It started on slack…

…with a brief slack exchange where David Elliot pasted a specific snippet of elixir describing a data structure and how to use the put_in function to modify that data:

our_tasty_map =
      %{fields: [
        %{name: "rank", rank: 0},
        %{name: "location", location: ""}],
      type: "how-common-is-surname"}
        |> put_in([:fields,, :rank], 100)
        |> put_in([:fields,, :location], "Weston Super Mare")

which transforms this:

         fields: [
            %{name: "rank", rank: 0},
            %{name: "location", location: ""}],
          type: "how-common-is-surname"

into this:

  fields: [
     %{name: "rank", rank: 100},
     %{name: "location", location: "Weston Super Mare"}],
   type: "how-common-is-surname"

My first thought was “yuck” because, at first glance, I hated this:

put_in([:fields,, :rank], 100)
put_in([:fields,, :location], "Weston Super Mare")

This is certainly not David’s fault. It’s just the argument syntax required by the put_in function, and specifically the array passed as the second argument to put_in. It’s an array of keys and/or list locations, and it was crying out for some syntactic sugar. Forgive me if I admit to immediately craving something akin to the perl5 data structure de-referencing syntax. (hey, listen, I like Perl, m’kay?)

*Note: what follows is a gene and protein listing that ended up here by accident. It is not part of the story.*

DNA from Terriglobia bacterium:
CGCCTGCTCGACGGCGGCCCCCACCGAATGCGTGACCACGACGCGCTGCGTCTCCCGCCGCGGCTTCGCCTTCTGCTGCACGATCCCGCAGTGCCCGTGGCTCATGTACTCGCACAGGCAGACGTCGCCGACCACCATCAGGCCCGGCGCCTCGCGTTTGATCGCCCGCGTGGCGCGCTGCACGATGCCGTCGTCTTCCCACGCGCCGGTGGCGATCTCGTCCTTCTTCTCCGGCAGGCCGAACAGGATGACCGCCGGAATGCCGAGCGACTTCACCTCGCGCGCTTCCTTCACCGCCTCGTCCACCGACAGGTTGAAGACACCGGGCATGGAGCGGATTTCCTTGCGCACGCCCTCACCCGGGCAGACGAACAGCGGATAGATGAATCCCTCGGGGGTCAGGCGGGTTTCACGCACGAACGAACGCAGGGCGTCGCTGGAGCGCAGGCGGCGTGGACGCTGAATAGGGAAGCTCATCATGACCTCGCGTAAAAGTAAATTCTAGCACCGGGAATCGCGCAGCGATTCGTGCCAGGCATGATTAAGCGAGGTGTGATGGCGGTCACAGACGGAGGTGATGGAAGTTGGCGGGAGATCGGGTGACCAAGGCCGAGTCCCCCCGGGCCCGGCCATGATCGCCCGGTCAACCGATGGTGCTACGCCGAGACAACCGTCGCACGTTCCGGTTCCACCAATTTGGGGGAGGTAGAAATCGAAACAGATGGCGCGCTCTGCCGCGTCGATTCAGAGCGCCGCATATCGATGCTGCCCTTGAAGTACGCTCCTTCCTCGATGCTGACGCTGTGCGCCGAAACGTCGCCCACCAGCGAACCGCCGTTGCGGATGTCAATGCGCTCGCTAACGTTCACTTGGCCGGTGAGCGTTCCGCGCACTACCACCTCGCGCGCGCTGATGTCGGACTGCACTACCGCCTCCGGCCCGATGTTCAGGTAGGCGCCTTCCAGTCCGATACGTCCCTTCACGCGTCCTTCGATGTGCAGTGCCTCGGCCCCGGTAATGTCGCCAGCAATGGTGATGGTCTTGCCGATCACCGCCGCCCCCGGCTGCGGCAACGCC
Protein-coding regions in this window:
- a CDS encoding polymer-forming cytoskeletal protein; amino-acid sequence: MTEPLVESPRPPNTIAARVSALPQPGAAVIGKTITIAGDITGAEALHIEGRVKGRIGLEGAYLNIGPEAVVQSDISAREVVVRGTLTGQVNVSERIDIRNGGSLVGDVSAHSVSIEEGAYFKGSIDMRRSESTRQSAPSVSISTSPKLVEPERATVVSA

It’s a while since I’ve written any Perl, but I think this, or something similar is the syntax required to get to the data stored under the {“location”} key in the anonymous hash referenced at the second [1] element of the anonymous array referenced to by the {“fields”} key of the hash referenced to by the variable $hash.

So I was really craving this:

put_in(access_at("{:fields}->[1]->{:location}"), "Weston Super Mare")

instead of this:

put_in([:fields,, :location], "Weston Super Mare")

Yes, it’s more key-presses, but it feels (IMO) nicer, cleaner and easier to understand. It might not work for you, but it worked for me… And yes, to some, it feels uncomfortable when elixir uses -> to indicate the body of a function, but the string quoting of that syntax is probably enough to disambiguate it.

At the end of the day this is just code generation where I needed this:


to generate (morph into) this:

[:fields,, :location]

Macro FTW!

This is a perfect job for a macro based Meta-programming job. It’s all about code generation!

Meta-programming is bad!

meta programming bad!

Wicked. Evil. Meta-programming and the macros that make it easy can also do stuff that you don’t know about or expect.

On the other hand….

Meta-programming is fantastic!

meta programming bad!

Wonderful, amazing things. Meta-programming and the macros that make it easy can do stuff that makes magic, saves you time, makes your code more readable, etc, etc..

Elixir’s macros are not hard to apply, understand or use. They are a little surprising. But they are surprising in that they seem to just work and they work with such ease.

So, I took a stab at it, and after a little fumbling I got my integration test to pass using the following code:

defmodule Mapit do

  defmacro access_at(data_structure_string) do